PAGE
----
Each with a singular movement, posture, or stance. Faceless, defined or refined. They are colorful and beautiful, at the same time dreamy and unattainable. I want to focus my eyes and see their blurry faces. To see them, and say “Hello Beautiful”. But their replies would be the same — as silent as the smoke in the mirror.
See more Tomomi Nitta’s work at:
Exhibition View of “Infinite Set 2” at YUKA TSURUNO, Tokyo.
Original scratchboard artwork by RUDY DROGUETT. Titled “Reflection”.
Not transfer print or reproduction.
I like his work very much. Had a chance to see some of his original Phone Book art works, face to face, in Philadelpha, PA. An artist deeply committed to his work. He is also a fierce jazz guitar player.
“Scars of Life” on Asian Ceramics
When I examine a piece of Asian ceramics about its age, one of the things I look for is the scars on the piece. Not really the scratches or chip damages per se, but some kind of evidences which the artists left on the piece — that is to say, his or her life experiences.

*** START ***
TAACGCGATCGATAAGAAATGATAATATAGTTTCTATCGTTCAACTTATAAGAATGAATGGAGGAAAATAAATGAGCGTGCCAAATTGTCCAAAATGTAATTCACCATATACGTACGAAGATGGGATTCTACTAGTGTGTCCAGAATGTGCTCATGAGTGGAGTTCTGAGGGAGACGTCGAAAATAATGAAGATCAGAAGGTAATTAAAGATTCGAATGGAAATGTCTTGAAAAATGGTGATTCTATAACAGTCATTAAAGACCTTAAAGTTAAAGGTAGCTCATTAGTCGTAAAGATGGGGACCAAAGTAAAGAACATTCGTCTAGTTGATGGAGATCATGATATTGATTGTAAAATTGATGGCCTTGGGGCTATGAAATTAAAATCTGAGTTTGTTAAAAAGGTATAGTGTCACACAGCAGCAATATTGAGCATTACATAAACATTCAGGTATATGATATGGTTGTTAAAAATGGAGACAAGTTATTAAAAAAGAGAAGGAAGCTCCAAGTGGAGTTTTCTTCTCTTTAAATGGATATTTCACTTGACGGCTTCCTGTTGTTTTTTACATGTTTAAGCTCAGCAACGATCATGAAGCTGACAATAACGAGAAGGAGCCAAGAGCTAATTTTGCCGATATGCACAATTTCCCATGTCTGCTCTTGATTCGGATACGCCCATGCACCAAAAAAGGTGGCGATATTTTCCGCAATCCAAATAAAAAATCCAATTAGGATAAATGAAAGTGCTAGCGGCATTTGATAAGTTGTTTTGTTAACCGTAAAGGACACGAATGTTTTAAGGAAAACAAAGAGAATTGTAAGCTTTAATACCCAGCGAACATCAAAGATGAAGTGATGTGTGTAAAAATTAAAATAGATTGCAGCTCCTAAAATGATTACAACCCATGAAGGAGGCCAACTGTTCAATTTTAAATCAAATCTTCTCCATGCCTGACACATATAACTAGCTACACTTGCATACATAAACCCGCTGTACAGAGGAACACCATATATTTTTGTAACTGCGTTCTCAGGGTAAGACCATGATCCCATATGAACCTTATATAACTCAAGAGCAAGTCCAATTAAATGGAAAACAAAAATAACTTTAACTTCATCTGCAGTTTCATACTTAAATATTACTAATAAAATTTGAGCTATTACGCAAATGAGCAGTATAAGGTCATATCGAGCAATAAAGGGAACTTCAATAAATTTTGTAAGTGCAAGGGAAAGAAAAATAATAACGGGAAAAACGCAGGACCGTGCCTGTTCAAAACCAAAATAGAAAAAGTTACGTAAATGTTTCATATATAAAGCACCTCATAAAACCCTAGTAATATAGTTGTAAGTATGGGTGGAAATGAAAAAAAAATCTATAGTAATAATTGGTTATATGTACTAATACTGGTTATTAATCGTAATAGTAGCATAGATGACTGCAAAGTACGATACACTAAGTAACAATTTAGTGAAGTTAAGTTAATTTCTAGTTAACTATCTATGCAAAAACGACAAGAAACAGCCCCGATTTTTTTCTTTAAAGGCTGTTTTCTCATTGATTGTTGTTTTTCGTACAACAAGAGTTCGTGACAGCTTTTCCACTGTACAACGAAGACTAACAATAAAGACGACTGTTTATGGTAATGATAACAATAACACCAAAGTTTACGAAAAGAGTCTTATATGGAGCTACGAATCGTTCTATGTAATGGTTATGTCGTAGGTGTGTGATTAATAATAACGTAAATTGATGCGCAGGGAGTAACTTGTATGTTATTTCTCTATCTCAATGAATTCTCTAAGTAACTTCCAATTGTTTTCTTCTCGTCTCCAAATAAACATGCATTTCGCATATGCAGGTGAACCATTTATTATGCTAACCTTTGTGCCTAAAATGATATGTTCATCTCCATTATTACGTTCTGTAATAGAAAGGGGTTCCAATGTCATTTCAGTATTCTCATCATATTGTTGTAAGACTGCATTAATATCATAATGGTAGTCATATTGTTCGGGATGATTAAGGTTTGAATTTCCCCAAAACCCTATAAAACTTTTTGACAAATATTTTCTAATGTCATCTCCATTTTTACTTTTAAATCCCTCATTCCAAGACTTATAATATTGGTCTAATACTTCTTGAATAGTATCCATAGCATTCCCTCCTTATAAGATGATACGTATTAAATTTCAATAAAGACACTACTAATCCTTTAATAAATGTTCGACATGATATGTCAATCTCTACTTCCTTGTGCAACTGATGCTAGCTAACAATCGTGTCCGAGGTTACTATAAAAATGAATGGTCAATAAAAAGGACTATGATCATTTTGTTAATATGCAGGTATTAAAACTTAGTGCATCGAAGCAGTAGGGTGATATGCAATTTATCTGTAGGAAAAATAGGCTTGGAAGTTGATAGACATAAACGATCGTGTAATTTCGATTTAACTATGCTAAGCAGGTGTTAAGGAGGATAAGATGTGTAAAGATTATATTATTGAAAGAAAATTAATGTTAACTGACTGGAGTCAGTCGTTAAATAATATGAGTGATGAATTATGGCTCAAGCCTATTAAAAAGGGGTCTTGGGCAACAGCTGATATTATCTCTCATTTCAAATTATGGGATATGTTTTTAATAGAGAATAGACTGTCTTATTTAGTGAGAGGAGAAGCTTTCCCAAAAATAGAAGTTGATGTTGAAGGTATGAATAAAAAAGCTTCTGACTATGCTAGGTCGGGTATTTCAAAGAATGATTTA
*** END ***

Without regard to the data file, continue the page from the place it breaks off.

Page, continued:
I don’t really think young apprentices (unless they are really talented), can imitate or produce something comparable to someone who’s been through life’s trials and tribulations.
A “life scar” remains in a person after great suffering. And through art and its tools, those experiences will surface and translate itself to something quite substantial - as if to say, this is the work by a genuine person - and not just by someone who perfected their techniques. What does one call that process? A style? An inspiration? Or a creative moment? I don’t know. What I do see is that among countless Chinese artists and potters, there were and still are a few brave soul who allowed their life scars and inner strength to come forward… so that when one looks and touches their artwork (or ceramic in this case), the observer will asks “How did he do that?”… or “Wow, that was really something” etc.
Sample micro/miniature writings by Tamura Kinsei 田村金星 (1896-1987), on vintage Kutani cup. Most likely his early works. His more mature calligraphy works are in cursive form.
If I see beauty in things, that’s because people made them. I am not very good at trying to see beauty in people, even though God made them.